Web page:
Are we ready to get back to normal? A strange-sounding question that begs the word yes. After more than two years of COVID-19 and working remotely from the office there is a push to get people back downtown, into their chairs and behind their desks. Workers wonder what is going back to the office going to look like?
Many are unsure and hesitant, and some are even fearful. A CBC report says, “One in three Canadians would consider looking for a new job if their employer forced them back to the office. Nearly a quarter would quit immediately.”
Some advocate for a blended schedule, part of the time working in the office and the remainder remotely and gradually reacquainting to office life.
Psychologists say that human nature will bring us back together at work sooner or later. For the time being health and safety concerns will make employees resistant to working in an office environment. Duke University behavioural economics and psychology professor Dan Ariely believes employers will need to offer trial basis returns to the office. In time the social nature of humans will lead more workers to see the benefits of being in a workplace again.
For downtown merchants, the last two years have been horrific. For many, the slow return to the workplace has been too little too late. Restaurants and retail shops have suffered severely. Those that are “mom and pop” businesses, and not chain stores and restaurants like Staples, Tim Hortons, Starbucks, etc., may very well have closed up shop.
Keith Reading, Director of Research at Morgard (one of Canada’s top commercial real estate companies) says the downtown model is broken. “The way companies use buildings is changing, the traditional work model of going in five days a week, from 9-5, is a thing of the past. Retailers have lost their target market. For those returning to the office, shopping downtown is all about convenience. Commonly workers want to go during their lunch hour or maybe after work to pick up a couple of items. But if you have people only going to work three days a week, downtowns will be less dense moving forward. I don’t believe we will get back to where we were for a number of years.”
Corporate minds want to see their employees back in the office.
Apple Chief Executive Tim Cook told his employees outlining his company’s back-to-work plan, “I can’t tell you how much I am looking forward to being together again.”
Is it a case of productivity? Some reports say those working from home are 10-15% more productive.
COVID-19 forced us to stray from the norm. Working remotely felt strange at first, but now feels safe. Going back to the office is what now seems strange and worrisome. Research shows we do miss our workmates and our “place” at the office.
Gia Ganesh, vice president of people and culture at Florence Healthcare, believes “the workplace enables a sense of belonging.”
Hiring firms see the change in workers’ mindsets. Employees have been pleasantly surprised and comfortable with their work-from-home experience and don’t want it to end. Bosses on the other hand want a quick return to the pre-pandemic work mode.
Many executives simply don’t experience the same lives as their employees and are falling back on an antiquated view of work to make inferences about what’s important for a company to flourish. Executives have a better setup at work,” said Brian Elliott, the Future Forum’s executive leader “They probably have an office with a door. They probably don’t have the same child care issues as many employees. The risk that we run, as a society, even in a hybrid-work setting, is executives don’t listen to employees looking for flexibility, and a real proximity bias sets in among people who are at the office and those that aren’t.”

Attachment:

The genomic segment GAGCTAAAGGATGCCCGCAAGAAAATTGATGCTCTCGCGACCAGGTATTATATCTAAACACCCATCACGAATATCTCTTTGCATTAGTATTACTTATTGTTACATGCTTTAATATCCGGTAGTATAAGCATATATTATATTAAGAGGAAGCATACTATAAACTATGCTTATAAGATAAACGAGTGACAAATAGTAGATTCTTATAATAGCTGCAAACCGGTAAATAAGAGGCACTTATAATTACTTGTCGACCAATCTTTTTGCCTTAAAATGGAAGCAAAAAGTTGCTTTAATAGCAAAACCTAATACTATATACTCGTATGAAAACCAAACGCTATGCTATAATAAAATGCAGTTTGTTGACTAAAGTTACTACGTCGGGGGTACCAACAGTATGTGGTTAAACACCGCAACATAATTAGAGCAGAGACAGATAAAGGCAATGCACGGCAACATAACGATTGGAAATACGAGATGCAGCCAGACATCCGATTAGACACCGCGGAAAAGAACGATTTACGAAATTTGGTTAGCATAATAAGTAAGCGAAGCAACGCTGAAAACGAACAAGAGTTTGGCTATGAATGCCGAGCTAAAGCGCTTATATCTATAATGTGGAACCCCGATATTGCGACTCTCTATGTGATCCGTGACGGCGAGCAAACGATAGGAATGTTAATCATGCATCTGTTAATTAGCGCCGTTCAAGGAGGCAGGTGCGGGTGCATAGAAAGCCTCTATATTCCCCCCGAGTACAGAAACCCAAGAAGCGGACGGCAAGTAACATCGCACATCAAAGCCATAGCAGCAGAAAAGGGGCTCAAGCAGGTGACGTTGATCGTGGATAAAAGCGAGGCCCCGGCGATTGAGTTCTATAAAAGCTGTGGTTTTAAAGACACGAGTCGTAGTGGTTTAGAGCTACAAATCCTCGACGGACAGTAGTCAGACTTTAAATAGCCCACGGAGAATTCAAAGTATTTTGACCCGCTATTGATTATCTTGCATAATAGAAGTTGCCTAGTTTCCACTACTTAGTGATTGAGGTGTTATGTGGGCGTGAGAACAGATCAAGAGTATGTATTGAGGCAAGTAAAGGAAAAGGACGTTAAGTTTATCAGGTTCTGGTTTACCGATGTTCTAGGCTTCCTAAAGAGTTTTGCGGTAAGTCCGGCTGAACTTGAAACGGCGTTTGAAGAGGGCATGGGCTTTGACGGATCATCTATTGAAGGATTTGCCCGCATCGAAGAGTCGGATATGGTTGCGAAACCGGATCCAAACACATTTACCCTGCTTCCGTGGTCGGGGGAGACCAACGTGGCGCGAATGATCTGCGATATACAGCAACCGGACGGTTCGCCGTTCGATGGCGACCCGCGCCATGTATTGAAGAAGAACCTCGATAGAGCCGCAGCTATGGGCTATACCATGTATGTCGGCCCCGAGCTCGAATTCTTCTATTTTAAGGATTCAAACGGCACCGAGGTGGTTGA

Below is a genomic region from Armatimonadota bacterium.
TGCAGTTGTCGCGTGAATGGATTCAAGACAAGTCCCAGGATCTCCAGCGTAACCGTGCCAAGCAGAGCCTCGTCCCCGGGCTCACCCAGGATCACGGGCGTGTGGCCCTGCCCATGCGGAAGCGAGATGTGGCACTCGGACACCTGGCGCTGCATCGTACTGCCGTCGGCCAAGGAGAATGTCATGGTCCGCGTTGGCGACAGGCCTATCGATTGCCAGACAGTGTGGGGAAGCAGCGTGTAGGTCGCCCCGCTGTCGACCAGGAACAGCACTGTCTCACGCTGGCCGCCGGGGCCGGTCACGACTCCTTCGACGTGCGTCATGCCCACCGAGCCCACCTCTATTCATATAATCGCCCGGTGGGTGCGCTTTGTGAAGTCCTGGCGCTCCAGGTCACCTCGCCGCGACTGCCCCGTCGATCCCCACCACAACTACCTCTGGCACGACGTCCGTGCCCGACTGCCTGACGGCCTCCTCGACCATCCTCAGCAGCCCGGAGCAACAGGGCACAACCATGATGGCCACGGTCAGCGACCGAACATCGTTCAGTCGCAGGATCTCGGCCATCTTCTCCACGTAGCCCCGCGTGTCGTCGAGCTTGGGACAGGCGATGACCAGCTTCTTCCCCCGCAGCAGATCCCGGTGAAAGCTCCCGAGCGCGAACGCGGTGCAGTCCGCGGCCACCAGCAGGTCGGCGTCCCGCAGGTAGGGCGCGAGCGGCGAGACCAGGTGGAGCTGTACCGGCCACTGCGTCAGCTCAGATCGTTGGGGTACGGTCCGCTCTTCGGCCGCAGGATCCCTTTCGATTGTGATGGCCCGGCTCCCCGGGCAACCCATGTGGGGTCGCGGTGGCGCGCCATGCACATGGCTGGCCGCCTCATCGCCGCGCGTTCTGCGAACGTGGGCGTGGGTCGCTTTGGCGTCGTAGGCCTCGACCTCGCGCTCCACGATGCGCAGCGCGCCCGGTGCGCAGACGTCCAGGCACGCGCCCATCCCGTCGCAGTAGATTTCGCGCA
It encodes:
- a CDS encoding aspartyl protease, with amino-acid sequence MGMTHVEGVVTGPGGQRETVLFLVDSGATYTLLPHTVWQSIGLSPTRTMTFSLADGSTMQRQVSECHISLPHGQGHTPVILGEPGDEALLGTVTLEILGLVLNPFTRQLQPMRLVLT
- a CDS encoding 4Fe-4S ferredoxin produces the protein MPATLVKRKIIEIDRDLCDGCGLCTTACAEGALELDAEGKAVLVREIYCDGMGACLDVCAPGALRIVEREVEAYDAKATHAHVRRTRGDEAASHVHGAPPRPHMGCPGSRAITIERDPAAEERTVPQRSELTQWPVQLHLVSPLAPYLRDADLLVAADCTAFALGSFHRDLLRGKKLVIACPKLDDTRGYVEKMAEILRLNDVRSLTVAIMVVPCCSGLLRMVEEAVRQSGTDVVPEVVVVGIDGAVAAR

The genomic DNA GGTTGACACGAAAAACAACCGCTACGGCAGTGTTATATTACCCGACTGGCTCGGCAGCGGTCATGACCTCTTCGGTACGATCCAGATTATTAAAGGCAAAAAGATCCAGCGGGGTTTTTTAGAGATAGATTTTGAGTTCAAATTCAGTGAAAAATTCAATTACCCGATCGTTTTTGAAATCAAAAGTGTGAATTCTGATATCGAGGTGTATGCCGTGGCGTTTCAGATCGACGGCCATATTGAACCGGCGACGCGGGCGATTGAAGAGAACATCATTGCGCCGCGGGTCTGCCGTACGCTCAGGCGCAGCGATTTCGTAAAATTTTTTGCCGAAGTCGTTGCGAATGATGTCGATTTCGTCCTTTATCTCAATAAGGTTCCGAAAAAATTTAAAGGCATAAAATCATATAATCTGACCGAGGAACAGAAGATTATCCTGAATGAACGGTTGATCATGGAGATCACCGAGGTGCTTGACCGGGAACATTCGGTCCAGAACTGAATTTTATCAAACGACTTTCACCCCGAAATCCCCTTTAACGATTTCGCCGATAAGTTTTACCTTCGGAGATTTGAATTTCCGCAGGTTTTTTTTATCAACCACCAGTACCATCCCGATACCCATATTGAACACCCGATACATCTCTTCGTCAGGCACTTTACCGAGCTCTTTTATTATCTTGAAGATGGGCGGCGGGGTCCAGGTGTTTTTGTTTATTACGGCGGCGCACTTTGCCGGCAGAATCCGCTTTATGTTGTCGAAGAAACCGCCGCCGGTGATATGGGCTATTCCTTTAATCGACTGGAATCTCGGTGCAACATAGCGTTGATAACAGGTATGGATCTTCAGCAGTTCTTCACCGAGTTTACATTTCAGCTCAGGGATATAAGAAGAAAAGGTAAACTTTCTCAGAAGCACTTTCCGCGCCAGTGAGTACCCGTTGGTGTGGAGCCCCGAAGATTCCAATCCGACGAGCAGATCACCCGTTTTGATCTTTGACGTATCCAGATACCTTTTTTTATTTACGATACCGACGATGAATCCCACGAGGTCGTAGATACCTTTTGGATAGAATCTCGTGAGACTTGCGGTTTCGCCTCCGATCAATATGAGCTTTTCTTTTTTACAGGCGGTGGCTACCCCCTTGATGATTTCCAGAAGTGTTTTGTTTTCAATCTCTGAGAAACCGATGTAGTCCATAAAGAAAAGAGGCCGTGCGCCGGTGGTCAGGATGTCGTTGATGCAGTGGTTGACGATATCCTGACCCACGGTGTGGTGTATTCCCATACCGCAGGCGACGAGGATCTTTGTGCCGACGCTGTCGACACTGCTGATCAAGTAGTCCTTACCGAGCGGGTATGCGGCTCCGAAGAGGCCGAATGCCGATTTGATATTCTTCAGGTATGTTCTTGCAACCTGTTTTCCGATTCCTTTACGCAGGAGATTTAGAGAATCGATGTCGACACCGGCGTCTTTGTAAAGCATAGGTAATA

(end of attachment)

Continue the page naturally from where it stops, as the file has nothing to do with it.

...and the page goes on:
Proximity bias is defined as “an unconscious – and unwise – tendency to give preferential treatment to those in our immediate vicinity.”
But Ellis also had some cryptic thoughts, saying, “Will recession fears be the trigger that allows some execs to push people back to five days a week in the office? Yep, it will. The better question is, what happens next? My bet is that companies that take a flexible approach will win.”
The fact is, corporate America is likely changed forever. You’re making a huge mistake if you’re requiring folks back in office full time because they see the progress most companies have made in the last two years, and they’ll ask, ‘why?’ It feels like micromanagement.” says Amy Zimmerman, Chief People Officer at Relay Payments
Many people are frightened about returning to work, while others have grown comfortable working remotely. Almost half of the workers in Canada can theoretically do all or part of their job from home.
Workers and employers have seen the need for flexibility. “People are not willing to sacrifice their soul anymore for their organization and the privilege of working for you,” said Professor Linda Duxbury, who teaches at the Sprott School of Business at Carleton University. There is an ongoing war for talent that has given workers an edge they didn’t use to have.
Going back to the office may mean exposure to COVID. That is a real concern for some workers. Health experts say the only things you can control in this scenario are your vaccination status and masking.
If you are ordered back to work, you may not have much choice in refusing to return. This is according to Ryan Macklon, an employment and human rights lawyer in Vancouver.
Obviously, that scenario would not lead to a happy worker-employer relationship. Not everyone is up for the daily commute again. For now, flexibility may be the name of the game.
Two years of working remotely have changed the way we think about work and how we work. Now the push is to get us back to working at the office. But, COVID-19 may have indirectly revolutionized the office place job. Only time and human nature will give us the answer if the office job has returned to normal or is changed forever.